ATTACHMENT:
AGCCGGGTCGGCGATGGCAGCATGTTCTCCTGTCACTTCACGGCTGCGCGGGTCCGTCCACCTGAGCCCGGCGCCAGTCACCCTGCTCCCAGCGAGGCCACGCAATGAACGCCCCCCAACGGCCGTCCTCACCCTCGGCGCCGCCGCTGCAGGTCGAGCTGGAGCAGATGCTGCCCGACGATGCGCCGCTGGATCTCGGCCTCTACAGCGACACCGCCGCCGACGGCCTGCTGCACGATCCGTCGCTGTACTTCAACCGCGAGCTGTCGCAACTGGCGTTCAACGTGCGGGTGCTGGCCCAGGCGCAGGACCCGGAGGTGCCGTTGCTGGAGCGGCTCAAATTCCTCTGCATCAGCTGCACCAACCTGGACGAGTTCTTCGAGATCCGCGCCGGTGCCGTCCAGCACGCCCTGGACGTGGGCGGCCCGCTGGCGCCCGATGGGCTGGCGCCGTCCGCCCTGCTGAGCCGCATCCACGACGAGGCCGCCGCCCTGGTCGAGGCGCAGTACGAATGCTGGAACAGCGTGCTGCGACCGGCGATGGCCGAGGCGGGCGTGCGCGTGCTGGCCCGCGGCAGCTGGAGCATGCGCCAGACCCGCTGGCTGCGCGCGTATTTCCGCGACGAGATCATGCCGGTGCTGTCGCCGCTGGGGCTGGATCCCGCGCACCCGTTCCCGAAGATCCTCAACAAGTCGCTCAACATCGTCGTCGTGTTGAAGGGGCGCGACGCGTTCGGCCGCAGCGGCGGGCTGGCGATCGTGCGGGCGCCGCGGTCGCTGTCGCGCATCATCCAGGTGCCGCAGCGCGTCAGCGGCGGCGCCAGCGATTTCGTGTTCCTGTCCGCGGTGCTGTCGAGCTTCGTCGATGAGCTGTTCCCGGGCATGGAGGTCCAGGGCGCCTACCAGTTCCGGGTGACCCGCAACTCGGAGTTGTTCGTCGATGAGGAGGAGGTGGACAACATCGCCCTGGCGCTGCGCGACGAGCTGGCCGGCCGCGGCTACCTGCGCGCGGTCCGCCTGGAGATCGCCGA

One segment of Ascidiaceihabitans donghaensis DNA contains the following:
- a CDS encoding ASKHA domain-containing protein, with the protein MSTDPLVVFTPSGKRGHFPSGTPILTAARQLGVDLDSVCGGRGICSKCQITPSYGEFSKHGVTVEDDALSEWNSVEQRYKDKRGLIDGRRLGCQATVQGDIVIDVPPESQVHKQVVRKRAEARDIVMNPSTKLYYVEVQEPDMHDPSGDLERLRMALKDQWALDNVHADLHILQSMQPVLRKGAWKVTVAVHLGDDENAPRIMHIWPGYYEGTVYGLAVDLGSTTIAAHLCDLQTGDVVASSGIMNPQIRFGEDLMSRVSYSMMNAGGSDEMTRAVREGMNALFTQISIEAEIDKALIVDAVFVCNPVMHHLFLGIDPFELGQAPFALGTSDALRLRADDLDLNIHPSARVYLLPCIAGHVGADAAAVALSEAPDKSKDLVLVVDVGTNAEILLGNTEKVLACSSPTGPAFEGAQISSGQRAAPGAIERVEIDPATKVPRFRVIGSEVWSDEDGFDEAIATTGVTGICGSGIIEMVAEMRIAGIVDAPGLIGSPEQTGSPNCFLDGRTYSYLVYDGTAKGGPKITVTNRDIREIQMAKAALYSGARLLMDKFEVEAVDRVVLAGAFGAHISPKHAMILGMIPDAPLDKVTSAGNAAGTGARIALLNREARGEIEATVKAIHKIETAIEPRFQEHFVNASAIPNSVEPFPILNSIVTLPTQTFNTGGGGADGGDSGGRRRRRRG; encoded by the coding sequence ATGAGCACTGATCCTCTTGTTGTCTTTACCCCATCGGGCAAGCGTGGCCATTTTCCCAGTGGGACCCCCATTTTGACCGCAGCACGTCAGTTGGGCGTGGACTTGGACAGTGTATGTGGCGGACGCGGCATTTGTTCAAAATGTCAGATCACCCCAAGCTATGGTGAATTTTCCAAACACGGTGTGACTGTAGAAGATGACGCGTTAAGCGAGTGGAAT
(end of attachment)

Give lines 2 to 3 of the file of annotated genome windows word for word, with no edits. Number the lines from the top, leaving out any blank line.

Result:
One segment of Ascidiaceihabitans donghaensis DNA contains the following:
- a CDS encoding ASKHA domain-containing protein, with the protein MSTDPLVVFTPSGKRGHFPSGTPILTAARQLGVDLDSVCGGRGICSKCQITPSYGEFSKHGVTVEDDALSEWNSVEQRYKDKRGLIDGRRLGCQATVQGDIVIDVPPESQVHKQVVRKRAEARDIVMNPSTKLYYVEVQEPDMHDPSGDLERLRMALKDQWALDNVHADLHILQSMQPVLRKGAWKVTVAVHLGDDENAPRIMHIWPGYYEGTVYGLAVDLGSTTIAAHLCDLQTGDVVASSGIMNPQIRFGEDLMSRVSYSMMNAGGSDEMTRAVREGMNALFTQISIEAEIDKALIVDAVFVCNPVMHHLFLGIDPFELGQAPFALGTSDALRLRADDLDLNIHPSARVYLLPCIAGHVGADAAAVALSEAPDKSKDLVLVVDVGTNAEILLGNTEKVLACSSPTGPAFEGAQISSGQRAAPGAIERVEIDPATKVPRFRVIGSEVWSDEDGFDEAIATTGVTGICGSGIIEMVAEMRIAGIVDAPGLIGSPEQTGSPNCFLDGRTYSYLVYDGTAKGGPKITVTNRDIREIQMAKAALYSGARLLMDKFEVEAVDRVVLAGAFGAHISPKHAMILGMIPDAPLDKVTSAGNAAGTGARIALLNREARGEIEATVKAIHKIETAIEPRFQEHFVNASAIPNSVEPFPILNSIVTLPTQTFNTGGGGADGGDSGGRRRRRRG; encoded by the coding sequence ATGAGCACTGATCCTCTTGTTGTCTTTACCCCATCGGGCAAGCGTGGCCATTTTCCCAGTGGGACCCCCATTTTGACCGCAGCACGTCAGTTGGGCGTGGACTTGGACAGTGTATGTGGCGGACGCGGCATTTGTTCAAAATGTCAGATCACCCCAAGCTATGGTGAATTTTCCAAACACGGTGTGACTGTAGAAGATGACGCGTTAAGCGAGTGGAAT